Confessions of a Valentine’s Scrooge

Sandy Rushton 14 February 2014

Pink hearts, posh chocolates and fluffy teddy bears line the shelves and fill shop windows. All this soppy merchandise is enough to make some people’s hearts melt. Personally, it makes me see red.

I don’t dislike Valentine’s Day because I’m lonely. I am incredibly lucky to have a wonderful boyfriend and lovely friends to keep me company. I don’t dislike it because of the excessive commercialism, or because I am afraid of the colour pink, or because I have a deep rooted hatred of chocolate – on the contrary, I adore it. I don’t dislike Valentine’s Day because of any of these reasons: I dislike it because I am a romantic.

To me, so much of romance is about spontaneity. An unexpected love letter in the post would get my heart racing much more than a predictably pink, mawkish card on 14 February. Romance is about smaller things than spending shedloads on jewellery and roses and chocolates. It is about surprising your other half by cooking up their favourite meal, or getting your hands on two tickets to that film they couldn’t wait to see.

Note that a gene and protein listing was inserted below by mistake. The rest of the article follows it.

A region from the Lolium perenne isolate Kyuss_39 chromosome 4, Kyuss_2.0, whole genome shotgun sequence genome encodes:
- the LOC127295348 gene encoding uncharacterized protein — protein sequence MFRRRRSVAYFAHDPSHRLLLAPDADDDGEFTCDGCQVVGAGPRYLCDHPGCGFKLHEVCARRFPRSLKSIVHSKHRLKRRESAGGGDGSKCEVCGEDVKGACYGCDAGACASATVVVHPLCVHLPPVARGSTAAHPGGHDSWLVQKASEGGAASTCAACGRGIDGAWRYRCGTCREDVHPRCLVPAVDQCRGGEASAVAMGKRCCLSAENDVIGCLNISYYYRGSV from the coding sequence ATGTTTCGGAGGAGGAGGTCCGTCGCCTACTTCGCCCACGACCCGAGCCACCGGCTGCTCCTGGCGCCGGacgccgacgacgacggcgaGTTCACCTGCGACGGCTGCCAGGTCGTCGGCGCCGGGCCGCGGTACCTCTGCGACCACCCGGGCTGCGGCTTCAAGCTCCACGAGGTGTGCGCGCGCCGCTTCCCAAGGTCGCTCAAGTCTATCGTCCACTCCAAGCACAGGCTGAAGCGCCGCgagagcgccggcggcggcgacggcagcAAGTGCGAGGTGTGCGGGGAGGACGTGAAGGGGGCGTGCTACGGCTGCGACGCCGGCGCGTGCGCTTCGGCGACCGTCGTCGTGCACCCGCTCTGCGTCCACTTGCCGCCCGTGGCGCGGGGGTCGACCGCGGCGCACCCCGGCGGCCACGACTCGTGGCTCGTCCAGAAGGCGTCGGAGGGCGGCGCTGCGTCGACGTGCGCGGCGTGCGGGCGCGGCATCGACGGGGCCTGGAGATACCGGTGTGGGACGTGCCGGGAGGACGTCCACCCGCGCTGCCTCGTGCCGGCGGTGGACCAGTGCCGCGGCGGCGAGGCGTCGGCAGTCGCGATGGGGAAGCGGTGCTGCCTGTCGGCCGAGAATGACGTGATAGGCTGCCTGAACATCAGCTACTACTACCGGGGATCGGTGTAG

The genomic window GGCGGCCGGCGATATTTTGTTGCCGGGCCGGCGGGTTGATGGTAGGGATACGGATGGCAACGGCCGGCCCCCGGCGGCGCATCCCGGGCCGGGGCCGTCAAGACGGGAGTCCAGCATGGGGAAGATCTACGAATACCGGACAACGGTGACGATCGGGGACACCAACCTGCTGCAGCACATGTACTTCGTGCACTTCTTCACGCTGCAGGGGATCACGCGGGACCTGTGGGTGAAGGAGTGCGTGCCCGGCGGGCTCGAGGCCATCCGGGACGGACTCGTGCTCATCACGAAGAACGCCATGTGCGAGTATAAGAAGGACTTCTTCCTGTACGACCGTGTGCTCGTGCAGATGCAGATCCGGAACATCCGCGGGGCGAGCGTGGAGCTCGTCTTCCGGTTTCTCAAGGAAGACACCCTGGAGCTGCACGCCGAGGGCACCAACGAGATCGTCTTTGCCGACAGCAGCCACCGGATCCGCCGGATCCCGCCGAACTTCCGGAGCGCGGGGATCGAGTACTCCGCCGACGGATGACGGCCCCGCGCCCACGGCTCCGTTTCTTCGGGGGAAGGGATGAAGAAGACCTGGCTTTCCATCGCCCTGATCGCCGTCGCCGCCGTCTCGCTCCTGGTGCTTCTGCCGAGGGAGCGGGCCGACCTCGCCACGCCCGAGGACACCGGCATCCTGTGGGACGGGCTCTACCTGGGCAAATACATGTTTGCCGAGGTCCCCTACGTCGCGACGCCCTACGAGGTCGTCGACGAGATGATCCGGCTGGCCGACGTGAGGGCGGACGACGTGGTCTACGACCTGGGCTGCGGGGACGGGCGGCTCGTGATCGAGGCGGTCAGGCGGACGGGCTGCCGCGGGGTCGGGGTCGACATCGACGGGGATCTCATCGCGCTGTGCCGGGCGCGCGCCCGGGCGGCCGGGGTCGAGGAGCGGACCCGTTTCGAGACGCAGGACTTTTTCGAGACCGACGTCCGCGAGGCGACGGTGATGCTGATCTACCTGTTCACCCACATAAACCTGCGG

A romantic gesture need not follow the Valentine’s script. Sure, sending your girlfriend flowers is lovely, and taking your boyfriend to a nice restaurant is something that anybody would enjoy, but wouldn’t you rather do these things just because? Just because you feel like making their day, whatever day that might be.

It seems to me that having this one day where people are expected to put in a bit more amorous effort makes even the sweetest sentiment feel a bit insincere. For me, the magic is diluted when an expression of affection is pencilled into the holiday calendar. So this Valentine’s Day if you have somebody to say “I love you” to, maybe don’t say it because it’s 14 February. Say it just because.